Knowledge Modeling for The Outcome of Brain Stereotactic Radiosurgery
Purpose: To build a model that will predict the survival time for patients that were treated with stereotactic radiosurgery for brain metastases using support vector machine (SVM) regression.
Methods and Materials: This study utilized data from 481 patients, which were equally divided into training and validation datasets randomly. The SVM model used a Gaussian RBF function, along with various parameters, such as the size of the epsilon insensitive region and the cost parameter (C) that are used to control the amount of error tolerated by the model. The predictor variables for the SVM model consisted of the actual survival time of the patient, the number of brain metastases, the graded prognostic assessment (GPA) and Karnofsky Performance Scale (KPS) scores, prescription dose, and the largest planning target volume (PTV). The response of the model is the survival time of the patient. The resulting survival time predictions were analyzed against the actual survival times by single parameter classification and two-parameter classification. The predicted mean survival times within each classification were compared with the actual values to obtain the confidence interval associated with the model’s predictions. In addition to visualizing the data on plots using the means and error bars, the correlation coefficients between the actual and predicted means of the survival times were calculated during each step of the classification.
Results: The number of metastases and KPS scores, were consistently shown to be the strongest predictors in the single parameter classification, and were subsequently used as first classifiers in the two-parameter classification. When the survival times were analyzed with the number of metastases as the first classifier, the best correlation was obtained for patients with 3 metastases, while patients with 4 or 5 metastases had significantly worse results. When the KPS score was used as the first classifier, patients with a KPS score of 60 and 90/100 had similar strong correlation results. These mixed results are likely due to the limited data available for patients with more than 3 metastases or KPS scores of 60 or less.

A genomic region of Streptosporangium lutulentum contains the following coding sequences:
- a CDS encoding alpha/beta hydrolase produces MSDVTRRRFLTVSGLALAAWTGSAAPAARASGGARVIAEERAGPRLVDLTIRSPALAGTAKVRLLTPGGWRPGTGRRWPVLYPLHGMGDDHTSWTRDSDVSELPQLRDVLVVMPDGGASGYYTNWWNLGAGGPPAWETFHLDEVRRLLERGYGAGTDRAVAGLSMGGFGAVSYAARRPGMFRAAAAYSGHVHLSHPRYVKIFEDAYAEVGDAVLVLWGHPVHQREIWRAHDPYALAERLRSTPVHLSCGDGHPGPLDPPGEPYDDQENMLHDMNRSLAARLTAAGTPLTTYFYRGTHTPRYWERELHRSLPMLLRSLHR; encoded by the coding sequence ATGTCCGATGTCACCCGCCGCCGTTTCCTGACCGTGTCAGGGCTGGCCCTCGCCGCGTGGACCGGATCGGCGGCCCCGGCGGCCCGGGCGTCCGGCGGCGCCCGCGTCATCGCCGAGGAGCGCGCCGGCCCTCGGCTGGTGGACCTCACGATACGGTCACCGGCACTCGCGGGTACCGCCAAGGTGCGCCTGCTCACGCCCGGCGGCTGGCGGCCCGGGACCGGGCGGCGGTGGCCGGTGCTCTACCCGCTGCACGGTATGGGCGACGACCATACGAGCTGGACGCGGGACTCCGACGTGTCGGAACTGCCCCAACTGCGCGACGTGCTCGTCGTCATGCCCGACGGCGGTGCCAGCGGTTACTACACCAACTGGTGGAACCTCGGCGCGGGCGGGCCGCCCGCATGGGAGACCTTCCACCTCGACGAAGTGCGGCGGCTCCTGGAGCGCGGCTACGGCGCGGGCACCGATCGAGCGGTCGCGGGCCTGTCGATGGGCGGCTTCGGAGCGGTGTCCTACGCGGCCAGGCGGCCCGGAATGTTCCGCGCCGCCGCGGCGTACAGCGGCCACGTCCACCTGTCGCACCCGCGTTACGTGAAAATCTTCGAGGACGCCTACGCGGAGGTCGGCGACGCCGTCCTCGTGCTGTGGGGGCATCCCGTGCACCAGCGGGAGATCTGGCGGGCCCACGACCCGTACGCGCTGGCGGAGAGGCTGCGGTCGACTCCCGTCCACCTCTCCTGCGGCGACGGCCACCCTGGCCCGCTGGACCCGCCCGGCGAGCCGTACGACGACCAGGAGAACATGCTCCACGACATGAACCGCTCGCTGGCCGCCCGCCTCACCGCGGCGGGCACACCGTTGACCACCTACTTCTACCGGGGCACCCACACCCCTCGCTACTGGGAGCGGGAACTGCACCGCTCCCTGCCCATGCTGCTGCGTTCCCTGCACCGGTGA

Conclusions: The number of metastases and the KPS score both showed to be strong predictors of patient survival time. The model was less accurate for patients with more metastases and certain KPS scores due to the lack of training data.
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Rights for Collection: Masters Theses
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